The ethics of how to treat the criminally insane was one of those issues which many people weighed in on in the early 70s, one way or another. This episode was broadcast in 1972, and it’s hard not to see it as being in some way influenced by the previous year’s A Clockwork Orange, which similarly suggested the solution was to artificially condition the brains of contenders, or possibly even the Doctor Who story The Mind of Evil, which took the more radical step of suggesting hardened recidivists should be fed to alien mind parasites. Much of it is good solid humanistic stuff, arguing that people should be treated as people, rather than malfunctioning machines, even if they are a danger to themselves and others. The implications of computers directly controlling human behaviour are not overlooked, either, although the more loved-up season three Quist is less outraged by this than the original version would have been, I’d suggest.

The problem is that once the suspense-thriller element of the episode kicks off, about half way through, and Beavis goes on the run, all the more thoughtful aspects of the story are essentially dropped in favour of this. The resolution is dealt with solely in terms of characters and personalities, with the big ideas of the story completely forgotten about. This is still a watchable episode of a reasonably good thriller series, but it is largely lacking in the moral and intellectual power of the best offerings from seasons one and two.

And so to Stuart Douglass’ Sex and Violence, the final completed episode of the series, which may have survived simply because it was never broadcast as planned – nor has it ever been shown on British TV, as far as I have been able to determine. Exactly why this is the case remains somewhat obscure, and watching the episode itself is not especially illuminating.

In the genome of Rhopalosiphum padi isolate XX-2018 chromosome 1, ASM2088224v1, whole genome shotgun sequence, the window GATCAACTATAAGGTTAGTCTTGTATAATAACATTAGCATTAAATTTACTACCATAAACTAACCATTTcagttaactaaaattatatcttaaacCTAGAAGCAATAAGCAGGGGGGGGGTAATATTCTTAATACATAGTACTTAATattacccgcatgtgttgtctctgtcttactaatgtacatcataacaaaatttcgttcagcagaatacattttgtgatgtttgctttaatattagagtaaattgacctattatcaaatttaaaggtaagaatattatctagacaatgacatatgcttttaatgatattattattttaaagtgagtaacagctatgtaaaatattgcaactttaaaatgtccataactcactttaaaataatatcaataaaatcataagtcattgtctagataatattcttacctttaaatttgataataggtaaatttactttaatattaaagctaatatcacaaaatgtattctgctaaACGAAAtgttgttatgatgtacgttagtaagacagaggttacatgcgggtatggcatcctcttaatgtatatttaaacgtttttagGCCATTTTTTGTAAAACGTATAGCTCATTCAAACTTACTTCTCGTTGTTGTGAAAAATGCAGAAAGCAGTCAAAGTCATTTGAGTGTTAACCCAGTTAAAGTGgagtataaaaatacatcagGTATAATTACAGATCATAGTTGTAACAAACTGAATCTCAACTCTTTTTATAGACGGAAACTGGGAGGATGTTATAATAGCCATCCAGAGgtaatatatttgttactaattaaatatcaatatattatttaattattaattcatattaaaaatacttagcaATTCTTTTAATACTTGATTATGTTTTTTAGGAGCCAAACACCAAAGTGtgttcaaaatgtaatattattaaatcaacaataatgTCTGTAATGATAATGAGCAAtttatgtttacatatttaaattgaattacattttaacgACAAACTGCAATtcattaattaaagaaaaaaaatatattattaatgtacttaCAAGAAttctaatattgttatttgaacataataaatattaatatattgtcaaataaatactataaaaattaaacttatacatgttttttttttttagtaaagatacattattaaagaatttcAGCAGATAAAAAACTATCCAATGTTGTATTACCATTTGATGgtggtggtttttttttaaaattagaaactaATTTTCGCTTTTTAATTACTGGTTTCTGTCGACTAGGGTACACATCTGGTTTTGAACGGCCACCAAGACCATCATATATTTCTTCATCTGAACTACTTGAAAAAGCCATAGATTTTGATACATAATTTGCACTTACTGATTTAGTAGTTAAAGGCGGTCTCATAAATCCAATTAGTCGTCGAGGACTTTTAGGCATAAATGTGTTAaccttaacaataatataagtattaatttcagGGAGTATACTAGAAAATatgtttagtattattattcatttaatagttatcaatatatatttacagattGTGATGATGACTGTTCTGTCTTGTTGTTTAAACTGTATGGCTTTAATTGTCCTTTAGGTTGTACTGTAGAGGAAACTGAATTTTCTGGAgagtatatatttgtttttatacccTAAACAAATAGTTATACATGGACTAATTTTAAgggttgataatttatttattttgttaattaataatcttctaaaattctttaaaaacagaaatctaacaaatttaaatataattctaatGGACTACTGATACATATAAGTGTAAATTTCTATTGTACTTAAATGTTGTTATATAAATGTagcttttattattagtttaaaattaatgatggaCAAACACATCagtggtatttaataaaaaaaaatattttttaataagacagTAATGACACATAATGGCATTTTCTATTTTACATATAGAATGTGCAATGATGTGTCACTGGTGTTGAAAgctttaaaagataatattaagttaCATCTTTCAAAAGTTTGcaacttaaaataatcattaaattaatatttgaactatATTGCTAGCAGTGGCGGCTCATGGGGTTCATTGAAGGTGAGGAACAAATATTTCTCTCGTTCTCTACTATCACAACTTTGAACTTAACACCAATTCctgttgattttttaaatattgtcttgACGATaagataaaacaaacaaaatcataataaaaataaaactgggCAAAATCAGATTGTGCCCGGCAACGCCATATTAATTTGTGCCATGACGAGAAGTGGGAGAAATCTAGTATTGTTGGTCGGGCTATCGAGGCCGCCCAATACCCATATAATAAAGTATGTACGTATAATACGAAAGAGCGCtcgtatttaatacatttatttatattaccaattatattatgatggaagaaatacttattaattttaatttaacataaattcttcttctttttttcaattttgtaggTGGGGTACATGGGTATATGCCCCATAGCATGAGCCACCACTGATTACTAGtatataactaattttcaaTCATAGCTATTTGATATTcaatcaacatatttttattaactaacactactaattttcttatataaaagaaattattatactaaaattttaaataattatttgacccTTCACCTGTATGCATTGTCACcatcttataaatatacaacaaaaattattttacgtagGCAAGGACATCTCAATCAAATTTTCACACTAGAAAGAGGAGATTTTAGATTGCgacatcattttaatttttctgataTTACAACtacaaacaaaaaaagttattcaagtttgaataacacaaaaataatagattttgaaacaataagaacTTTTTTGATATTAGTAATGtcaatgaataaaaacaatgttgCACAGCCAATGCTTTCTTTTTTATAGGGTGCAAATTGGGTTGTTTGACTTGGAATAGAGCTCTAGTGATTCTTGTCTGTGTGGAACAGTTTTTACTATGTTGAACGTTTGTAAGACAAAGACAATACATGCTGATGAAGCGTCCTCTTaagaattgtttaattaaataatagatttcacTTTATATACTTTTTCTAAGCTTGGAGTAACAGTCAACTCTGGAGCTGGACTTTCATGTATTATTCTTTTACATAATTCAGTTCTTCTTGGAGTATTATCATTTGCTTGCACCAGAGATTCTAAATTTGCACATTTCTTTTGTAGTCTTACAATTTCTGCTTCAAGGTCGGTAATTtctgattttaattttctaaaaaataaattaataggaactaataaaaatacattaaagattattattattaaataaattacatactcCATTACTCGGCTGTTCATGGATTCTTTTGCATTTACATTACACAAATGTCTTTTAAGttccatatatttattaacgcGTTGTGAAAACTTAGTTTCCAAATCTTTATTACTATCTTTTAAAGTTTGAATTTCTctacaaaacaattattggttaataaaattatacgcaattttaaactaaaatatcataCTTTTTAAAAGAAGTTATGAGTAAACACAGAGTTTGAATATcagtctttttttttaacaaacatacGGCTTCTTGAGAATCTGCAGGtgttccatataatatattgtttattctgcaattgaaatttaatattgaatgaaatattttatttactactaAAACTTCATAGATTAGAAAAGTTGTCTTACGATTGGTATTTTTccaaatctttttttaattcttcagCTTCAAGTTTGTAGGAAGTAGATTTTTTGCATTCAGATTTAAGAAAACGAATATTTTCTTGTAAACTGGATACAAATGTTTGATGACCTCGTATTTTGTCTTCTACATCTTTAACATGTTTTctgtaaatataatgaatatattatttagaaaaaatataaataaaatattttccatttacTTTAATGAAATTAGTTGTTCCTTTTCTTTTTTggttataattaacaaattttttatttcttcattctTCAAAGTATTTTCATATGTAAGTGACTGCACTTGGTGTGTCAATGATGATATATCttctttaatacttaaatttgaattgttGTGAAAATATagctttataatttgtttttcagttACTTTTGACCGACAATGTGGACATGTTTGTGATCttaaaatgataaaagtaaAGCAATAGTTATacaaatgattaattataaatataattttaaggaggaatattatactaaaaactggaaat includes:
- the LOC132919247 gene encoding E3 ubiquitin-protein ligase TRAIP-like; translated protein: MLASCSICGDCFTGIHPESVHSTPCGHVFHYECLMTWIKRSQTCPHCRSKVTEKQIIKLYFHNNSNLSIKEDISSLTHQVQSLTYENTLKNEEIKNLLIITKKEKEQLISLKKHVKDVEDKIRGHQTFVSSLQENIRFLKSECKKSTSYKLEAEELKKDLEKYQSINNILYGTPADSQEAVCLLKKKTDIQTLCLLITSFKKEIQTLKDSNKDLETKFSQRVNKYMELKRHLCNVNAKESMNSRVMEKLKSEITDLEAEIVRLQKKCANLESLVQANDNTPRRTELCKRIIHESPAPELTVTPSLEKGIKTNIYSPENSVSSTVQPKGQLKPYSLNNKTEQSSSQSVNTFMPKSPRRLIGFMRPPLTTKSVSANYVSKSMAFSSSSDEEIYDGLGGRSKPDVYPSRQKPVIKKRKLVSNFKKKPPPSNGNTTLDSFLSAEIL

The episode opens with a public meeting led by a moral campaigner, decrying the so-called permissive society of the day and the ‘filth’ permeating all levels of the media. No sooner have the pre-titles concluded and the credits got underway than you find yourself thinking ‘this is an odd topic for a Doomwatch episode’. Quist agrees, when Doomwatch is tasked with assisting an inquiry into whether censorship laws should be tightened or not – chemical pollution, certainly, but moral pollution?

He shifts his position a little when Anne Travers is co-opted onto the inquiry committee, which includes a morality campaigner, a bishop, a sociologist, an educationalist, and a pop star (playing some of these are Brian Wilde and Bernard Horsfall, so at least the performances are good). As part of her duties Travers goes to see a controversial play and is attacked by a protester. What motivates these self-styled guardians of public morality? And what motivates the shadowy figures who are funding their crusade?

Well, this is very definitely another for the ‘they don’t make ’em like this any more’, for much of Sex and Violence is a very talky discussion of some rather abstruse topics – the work of Wilhelm Reich is casually debated, which doesn’t happen on BBC1 very much nowadays. It’s very different to any other episode of Doomwatch – when Quist does attend the committee, all he does is sit quietly in the corner.